Everyday Use is Alice walker’s short story written in the 1960s about cultural discrepancies in the 1950s and 60s in an American society that arose about by racial issues. The story is a reflection about how one’s culture and heritage can be seen from different angles, the story mainly focuses on the cultural conflict between Maggie and Dee, who are sisters.
Heritage is something that is onto a person upon his/her birth. Some of the aspects that make up one’s heritage include tradition, cultural influence, physical inheritance and heredity and also a person’s foundation of one’s life since birth. Walker’s story brings into light the conflict between a genuine understanding of true family and a pretentious root seeking origins. In the story, Dee represents the young educated black woman who attempts to reclaim her heritage through denying their immediate roots that made them feel that they were truly embracing their “true” heritage. We are shown that Dee has never been with ease about her upbringing especially the simple life which was provided to her. Her mother wanted Dee to be satisfied and she even collaborated with the local church and sent her to a boarding school. In contrast to Dee is her sister Maggie, she was very concerned about how she looked due to fire burns she sustained earlier. She is more reserved and apprehensive (Jeremy, 2010).
Mrs. Johnson, Dee’s mother, and her family lived in a humble house because they were poor. Dee was ashamed of this and that is why she says she will never bring anyone to visit her at home, but one day she brings a male companion with her. She treats her mother and with disrespect. In the story, the point of consternation is when Dee asks for her mother for all the quilts she had sewn, she wanted all the quilts (and could take no for an answer) and put them on the wall. The quilts represented the history of Johnson family. Basically Dee wanted the quilts to put them on display; hang them on the wall so that her friends will think she is better than she is. Ironically, they represent where she came from (Jeremy, 2010).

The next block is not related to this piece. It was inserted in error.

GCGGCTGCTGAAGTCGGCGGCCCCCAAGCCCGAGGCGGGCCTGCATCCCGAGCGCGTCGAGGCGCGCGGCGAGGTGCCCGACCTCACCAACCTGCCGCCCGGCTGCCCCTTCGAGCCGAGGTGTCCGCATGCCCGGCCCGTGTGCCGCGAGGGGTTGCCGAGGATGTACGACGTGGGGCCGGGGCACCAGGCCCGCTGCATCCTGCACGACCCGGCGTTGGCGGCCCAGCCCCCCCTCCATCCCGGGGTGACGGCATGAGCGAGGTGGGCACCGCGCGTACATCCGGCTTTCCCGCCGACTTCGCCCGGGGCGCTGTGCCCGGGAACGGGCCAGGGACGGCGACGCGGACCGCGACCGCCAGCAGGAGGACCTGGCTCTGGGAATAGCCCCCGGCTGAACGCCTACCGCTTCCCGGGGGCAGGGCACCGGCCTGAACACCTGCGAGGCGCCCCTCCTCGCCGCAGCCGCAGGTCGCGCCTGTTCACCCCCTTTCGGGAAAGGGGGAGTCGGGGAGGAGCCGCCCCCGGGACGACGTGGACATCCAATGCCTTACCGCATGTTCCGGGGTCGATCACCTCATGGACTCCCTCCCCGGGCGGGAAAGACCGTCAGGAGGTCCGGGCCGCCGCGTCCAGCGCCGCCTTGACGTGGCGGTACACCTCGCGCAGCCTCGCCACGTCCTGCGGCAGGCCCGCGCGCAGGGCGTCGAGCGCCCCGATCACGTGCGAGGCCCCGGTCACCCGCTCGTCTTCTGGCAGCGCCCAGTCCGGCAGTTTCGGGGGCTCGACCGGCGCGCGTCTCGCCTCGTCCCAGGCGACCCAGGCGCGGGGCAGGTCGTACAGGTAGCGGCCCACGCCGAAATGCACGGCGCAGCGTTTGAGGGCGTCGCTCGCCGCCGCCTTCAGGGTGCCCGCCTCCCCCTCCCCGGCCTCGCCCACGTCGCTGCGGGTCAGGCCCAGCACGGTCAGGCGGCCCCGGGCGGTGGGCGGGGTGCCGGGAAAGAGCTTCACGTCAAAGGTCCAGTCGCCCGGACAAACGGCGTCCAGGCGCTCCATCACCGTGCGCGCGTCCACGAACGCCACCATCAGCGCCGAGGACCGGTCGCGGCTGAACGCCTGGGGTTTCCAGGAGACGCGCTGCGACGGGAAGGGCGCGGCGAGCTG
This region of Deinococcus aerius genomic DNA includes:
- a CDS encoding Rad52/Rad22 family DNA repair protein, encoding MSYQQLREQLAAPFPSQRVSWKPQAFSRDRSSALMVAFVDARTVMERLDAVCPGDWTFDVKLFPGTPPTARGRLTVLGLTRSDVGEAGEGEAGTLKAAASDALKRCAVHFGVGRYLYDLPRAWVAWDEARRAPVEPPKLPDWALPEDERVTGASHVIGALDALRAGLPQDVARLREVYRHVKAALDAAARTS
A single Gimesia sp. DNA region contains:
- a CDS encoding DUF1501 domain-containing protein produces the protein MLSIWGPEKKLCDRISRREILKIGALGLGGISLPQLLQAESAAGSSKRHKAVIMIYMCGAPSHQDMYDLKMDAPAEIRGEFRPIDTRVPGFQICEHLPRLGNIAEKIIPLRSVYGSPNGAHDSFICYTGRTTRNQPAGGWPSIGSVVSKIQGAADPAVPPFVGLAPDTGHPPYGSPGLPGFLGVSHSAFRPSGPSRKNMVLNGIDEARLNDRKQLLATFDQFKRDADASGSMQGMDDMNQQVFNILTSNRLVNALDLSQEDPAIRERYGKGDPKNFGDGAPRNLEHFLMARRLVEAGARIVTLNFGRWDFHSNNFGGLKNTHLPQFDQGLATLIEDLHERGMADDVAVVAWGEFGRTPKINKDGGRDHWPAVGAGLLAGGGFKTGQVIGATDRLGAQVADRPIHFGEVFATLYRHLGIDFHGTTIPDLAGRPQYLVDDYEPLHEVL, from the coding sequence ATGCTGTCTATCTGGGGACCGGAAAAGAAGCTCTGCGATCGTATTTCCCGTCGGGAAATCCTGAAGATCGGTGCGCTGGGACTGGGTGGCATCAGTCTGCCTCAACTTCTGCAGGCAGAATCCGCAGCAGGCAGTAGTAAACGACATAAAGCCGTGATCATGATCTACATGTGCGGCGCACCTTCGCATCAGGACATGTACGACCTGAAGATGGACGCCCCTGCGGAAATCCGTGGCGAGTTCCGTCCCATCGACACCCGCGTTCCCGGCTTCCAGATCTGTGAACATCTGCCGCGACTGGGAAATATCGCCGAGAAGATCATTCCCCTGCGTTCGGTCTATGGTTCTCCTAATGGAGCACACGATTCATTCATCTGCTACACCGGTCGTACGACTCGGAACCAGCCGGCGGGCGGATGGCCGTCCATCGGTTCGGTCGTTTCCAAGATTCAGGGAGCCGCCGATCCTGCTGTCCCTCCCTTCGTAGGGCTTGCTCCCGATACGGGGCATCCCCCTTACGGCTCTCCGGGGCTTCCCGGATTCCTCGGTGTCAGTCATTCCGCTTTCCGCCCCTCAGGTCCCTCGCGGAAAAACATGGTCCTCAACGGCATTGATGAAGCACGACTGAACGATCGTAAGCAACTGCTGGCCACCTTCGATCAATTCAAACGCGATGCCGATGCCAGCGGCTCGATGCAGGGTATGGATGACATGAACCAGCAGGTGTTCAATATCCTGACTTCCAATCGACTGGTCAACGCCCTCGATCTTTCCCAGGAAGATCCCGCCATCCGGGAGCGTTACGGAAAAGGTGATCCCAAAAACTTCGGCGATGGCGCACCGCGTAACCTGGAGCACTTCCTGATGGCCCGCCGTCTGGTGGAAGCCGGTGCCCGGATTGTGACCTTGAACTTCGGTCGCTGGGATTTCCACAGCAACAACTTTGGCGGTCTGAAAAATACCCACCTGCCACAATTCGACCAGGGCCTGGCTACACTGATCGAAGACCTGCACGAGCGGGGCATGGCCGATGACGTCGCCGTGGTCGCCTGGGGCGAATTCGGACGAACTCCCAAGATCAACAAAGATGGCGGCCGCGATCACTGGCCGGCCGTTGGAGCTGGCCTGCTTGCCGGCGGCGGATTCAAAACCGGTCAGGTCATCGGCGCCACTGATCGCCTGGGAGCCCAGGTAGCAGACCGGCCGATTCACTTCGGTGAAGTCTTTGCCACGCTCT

Unlike Dee, Maggie embraced her heritage from the start and learned from her mother and understands well where she fits in the picture and is well satisfied with her place. In keeping with tradition, Maggie understands what her heritage is and captures the spirit of what a family is to her.
The story raises the question whether heritage should be preserved and displayed or integrated into daily life. But walker answers this by outcome of Dee’s and Maggie’s story; integration of the heritage into life and should shape the people we became (Jeremy, 2010).
The Haitian heritage is a month (May) set aside to remember the unity reached by the black and mulatto officers to fight together against slavery in St. Domingue for its independence. The month has great historical and cultural traditions that all Haitians celebrate and pass to future generations. Haitian culture; art, food, music and celebrations are learnt during this month. They do this and link to Haitian Americans all over the Diaspora and educate them about their culture and in turn create a legacy for future generations (Haitian Heritage Month).
The story of Alice walker and the Haitian heritage can be compared in very many aspects but the main one is about culture preservation. When Johnson gives Dee the quilts, the author illuminates Johnson’s life-long celebration of rural Southern black womanhood and the quilts suggests the strength of to be found in connecting to one’s roots. This is exactly what the Haitian heritage is all about, learning about their culture (art, historic artifacts, ethnic sounds and enjoy their literary works). Black identity is another issue that the two stories raise that should be addressed and be celebrated about not shunning your identity if you are black.